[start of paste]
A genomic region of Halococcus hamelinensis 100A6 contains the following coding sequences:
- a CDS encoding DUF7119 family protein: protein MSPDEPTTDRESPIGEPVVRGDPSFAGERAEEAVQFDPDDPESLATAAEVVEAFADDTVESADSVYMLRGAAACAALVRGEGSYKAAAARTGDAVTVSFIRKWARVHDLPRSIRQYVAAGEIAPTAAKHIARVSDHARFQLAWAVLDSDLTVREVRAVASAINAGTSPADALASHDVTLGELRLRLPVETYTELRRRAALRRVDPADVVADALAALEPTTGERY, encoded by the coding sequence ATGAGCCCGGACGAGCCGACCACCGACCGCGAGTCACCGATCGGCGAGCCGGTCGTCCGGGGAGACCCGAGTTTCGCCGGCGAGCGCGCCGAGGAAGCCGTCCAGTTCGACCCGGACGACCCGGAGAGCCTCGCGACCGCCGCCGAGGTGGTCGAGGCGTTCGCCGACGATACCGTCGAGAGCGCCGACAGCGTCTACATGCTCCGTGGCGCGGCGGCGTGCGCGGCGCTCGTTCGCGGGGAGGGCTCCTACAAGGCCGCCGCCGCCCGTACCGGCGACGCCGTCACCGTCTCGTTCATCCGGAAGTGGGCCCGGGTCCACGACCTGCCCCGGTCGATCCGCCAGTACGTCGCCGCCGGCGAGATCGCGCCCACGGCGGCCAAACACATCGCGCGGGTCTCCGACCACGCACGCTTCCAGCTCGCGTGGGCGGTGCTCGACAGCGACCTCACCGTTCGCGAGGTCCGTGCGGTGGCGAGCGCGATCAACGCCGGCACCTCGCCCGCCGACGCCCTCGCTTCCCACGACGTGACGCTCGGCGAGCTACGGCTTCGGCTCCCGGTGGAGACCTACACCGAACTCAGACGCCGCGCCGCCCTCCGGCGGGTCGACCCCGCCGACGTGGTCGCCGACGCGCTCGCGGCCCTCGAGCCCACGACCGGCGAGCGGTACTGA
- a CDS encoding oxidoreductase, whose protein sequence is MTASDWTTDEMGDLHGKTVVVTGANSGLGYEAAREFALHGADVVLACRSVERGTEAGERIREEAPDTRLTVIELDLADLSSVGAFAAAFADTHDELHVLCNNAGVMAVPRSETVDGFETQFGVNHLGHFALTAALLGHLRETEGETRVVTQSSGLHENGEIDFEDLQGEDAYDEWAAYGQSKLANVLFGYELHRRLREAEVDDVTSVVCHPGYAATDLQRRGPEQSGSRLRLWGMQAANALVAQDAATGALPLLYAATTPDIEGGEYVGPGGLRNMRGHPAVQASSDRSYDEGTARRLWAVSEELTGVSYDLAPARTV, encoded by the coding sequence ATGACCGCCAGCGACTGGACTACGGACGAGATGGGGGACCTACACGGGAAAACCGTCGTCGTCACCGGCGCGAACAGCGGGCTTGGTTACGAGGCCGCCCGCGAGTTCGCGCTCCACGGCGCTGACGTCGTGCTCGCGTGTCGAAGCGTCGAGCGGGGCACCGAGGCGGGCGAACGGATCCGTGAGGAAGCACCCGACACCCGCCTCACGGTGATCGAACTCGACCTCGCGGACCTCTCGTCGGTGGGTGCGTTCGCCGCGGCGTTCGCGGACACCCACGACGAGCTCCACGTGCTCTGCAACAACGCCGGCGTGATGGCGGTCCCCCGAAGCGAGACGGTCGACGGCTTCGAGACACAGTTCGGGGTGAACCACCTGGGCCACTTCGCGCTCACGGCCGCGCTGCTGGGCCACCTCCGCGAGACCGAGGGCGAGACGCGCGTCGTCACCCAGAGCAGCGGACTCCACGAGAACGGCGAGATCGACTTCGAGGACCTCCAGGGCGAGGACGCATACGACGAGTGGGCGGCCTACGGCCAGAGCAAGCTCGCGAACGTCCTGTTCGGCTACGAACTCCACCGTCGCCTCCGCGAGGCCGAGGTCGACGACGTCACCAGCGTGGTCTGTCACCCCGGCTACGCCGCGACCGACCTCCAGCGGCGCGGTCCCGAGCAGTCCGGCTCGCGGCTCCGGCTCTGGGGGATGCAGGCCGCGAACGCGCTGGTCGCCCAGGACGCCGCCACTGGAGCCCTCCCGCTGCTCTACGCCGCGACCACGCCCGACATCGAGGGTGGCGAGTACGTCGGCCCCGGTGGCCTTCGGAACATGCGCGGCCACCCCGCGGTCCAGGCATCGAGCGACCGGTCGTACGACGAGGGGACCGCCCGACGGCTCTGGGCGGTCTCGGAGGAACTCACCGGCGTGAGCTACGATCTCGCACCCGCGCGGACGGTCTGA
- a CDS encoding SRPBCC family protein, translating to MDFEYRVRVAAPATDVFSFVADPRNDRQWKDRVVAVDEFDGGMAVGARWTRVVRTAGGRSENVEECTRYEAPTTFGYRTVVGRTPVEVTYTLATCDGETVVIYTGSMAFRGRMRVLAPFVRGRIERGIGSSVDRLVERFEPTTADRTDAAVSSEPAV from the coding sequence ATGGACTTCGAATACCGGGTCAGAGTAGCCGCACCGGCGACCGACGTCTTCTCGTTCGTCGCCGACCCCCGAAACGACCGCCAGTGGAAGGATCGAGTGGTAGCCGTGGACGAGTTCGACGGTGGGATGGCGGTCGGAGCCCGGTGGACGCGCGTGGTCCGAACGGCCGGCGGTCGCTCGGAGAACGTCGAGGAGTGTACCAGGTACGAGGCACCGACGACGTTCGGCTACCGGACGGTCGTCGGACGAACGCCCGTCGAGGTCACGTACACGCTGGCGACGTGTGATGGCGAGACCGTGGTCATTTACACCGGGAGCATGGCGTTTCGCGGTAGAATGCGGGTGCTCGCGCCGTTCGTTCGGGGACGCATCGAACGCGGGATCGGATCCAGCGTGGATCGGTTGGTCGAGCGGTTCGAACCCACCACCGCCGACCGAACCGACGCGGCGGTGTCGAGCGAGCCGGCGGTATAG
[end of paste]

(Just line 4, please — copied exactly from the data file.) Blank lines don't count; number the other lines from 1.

- a CDS encoding SRPBCC family protein, translating to MDFEYRVRVAAPATDVFSFVADPRNDRQWKDRVVAVDEFDGGMAVGARWTRVVRTAGGRSENVEECTRYEAPTTFGYRTVVGRTPVEVTYTLATCDGETVVIYTGSMAFRGRMRVLAPFVRGRIERGIGSSVDRLVERFEPTTADRTDAAVSSEPAV from the coding sequence ATGGACTTCGAATACCGGGTCAGAGTAGCCGCACCGGCGACCGACGTCTTCTCGTTCGTCGCCGACCCCCGAAACGACCGCCAGTGGAAGGATCGAGTGGTAGCCGTGGACGAGTTCGACGGTGGGATGGCGGTCGGAGCCCGGTGGACGCGCGTGGTCCGAACGGCCGGCGGTCGCTCGGAGAACGTCGAGGAGTGTACCAGGTACGAGGCACCGACGACGTTCGGCTACCGGACGGTCGTCGGACGAACGCCCGTCGAGGTCACGTACACGCTGGCGACGTGTGATGGCGAGACCGTGGTCATTTACACCGGGAGCATGGCGTTTCGCGGTAGAATGCGGGTGCTCGCGCCGTTCGTTCGGGGACGCATCGAACGCGGGATCGGATCCAGCGTGGATCGGTTGGTCGAGCGGTTCGAACCCACCACCGCCGACCGAACCGACGCGGCGGTGTCGAGCGAGCCGGCGGTATAG